or otherwise mayme or much disfigure him, unlesse it be by meere casualtie, he
shall let them goe free from his service. And shall have such further recompense
as the Court shall allow him.

88. Servants that have served deligentlie and faithfully to the benefitt of
their maisters seaven yeares, shall not be sent away emptie. And if any have
bene unfaithfull, negligent or unprofitable in their service, notwithstanding
the good usage of their maisters, they shall not be dismissed till they have
made satisfaction according to the Judgement of Authoritie.

Liberties of Forreiners and Strangers.

89. If any people of other Nations professing the true Christian Religion shall
flee to us from the Tiranny or oppression of their persecutors, or from famyne,
warres, or the like necessary and compulsarie cause, They shall be
entertayned and succoured amongst us, according to that power and prudence, god
shall give us.

90. If any ships or other vessels, be it freind or enemy, shall suffer shipwrack
upon our Coast, there shall be no violence or wrong offerred to their persons or
goods. But their persons shall be harboured, and relieved, and their goods
preserved in safety till Authoritie may be certified thereof, and shall take
further order therein.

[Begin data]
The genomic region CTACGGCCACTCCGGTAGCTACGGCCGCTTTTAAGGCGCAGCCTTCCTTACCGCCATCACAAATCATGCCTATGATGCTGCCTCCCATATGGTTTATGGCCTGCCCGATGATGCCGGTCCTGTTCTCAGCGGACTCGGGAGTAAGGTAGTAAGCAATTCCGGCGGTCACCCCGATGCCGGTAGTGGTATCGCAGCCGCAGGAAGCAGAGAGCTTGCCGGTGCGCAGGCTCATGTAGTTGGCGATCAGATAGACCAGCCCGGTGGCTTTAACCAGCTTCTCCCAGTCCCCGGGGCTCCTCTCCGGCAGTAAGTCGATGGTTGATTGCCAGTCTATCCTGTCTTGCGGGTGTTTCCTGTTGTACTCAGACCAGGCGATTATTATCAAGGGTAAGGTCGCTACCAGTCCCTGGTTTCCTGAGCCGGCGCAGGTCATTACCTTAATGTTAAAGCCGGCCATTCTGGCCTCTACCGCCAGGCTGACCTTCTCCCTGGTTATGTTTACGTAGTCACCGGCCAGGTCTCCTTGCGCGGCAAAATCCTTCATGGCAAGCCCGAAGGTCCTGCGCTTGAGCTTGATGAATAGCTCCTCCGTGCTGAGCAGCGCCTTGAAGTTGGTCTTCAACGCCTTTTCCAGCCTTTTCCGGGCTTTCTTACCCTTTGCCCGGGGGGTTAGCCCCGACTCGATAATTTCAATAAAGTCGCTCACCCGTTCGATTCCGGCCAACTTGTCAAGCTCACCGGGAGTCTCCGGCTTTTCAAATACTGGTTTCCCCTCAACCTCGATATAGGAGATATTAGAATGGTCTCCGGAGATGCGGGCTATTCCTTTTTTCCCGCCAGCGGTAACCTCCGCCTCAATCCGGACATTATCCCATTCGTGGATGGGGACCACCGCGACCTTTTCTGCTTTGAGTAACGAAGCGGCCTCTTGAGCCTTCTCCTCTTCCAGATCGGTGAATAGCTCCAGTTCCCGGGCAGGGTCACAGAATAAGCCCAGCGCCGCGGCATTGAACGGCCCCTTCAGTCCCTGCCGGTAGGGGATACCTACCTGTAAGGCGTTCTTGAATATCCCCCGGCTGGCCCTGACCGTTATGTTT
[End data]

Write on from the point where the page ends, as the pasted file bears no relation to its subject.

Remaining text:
91. There shall never be any bond slaverie, villinage or Captivitie amongst us
unles it be lawfull Captives taken in just warres, and such strangers as
willingly selle themselves or are sold to us. And these shall have all the
liberties and Christian usages which the law of god established in Israell
concerning such persons doeth morally require. This exempts none from servitude
who shall be Judged thereto by Authoritie.

Off the Bruite Creature.

92. No man shall exercise any Tirranny or Crueltie towards any bruite Creature
which are usuallie kept for man's use.

93. If any man shall have occasion to leade or drive Cattel from place to place
that is far of, so that they be weary, or hungry, or fall sick, or lambe, It
shall be lawful to rest or refresh them, for competant time, in any open place
that is not Corne, meadow, or inclosed for some peculiar use.

94. Capitall Laws.

1.

(Deut. 13. 6, 10. Deut. 17. 2, 6. Ex. 22.20)
If any man after legall conviction shall have or worship any other god, but the
lord god, he shall be put to death.

2.

(Ex. 22. 18. Lev. 20. 27. Dut. 18. 10.)
If any man or woeman be a witch, (that is hath or consulteth with a familiar
spirit,) They shall be put to death.

3.

(Lev. 24. 15,16.)
If any person shall Blaspheme the name of god, the father, Sonne or Holie Ghost,
with direct, expresse, presumptuous or high handed blasphemie, or shall curse
god in the like manner, he shall be put to death.

4.

(Ex. 21. 12. Numb. 35. 13, 14, 30, 31.)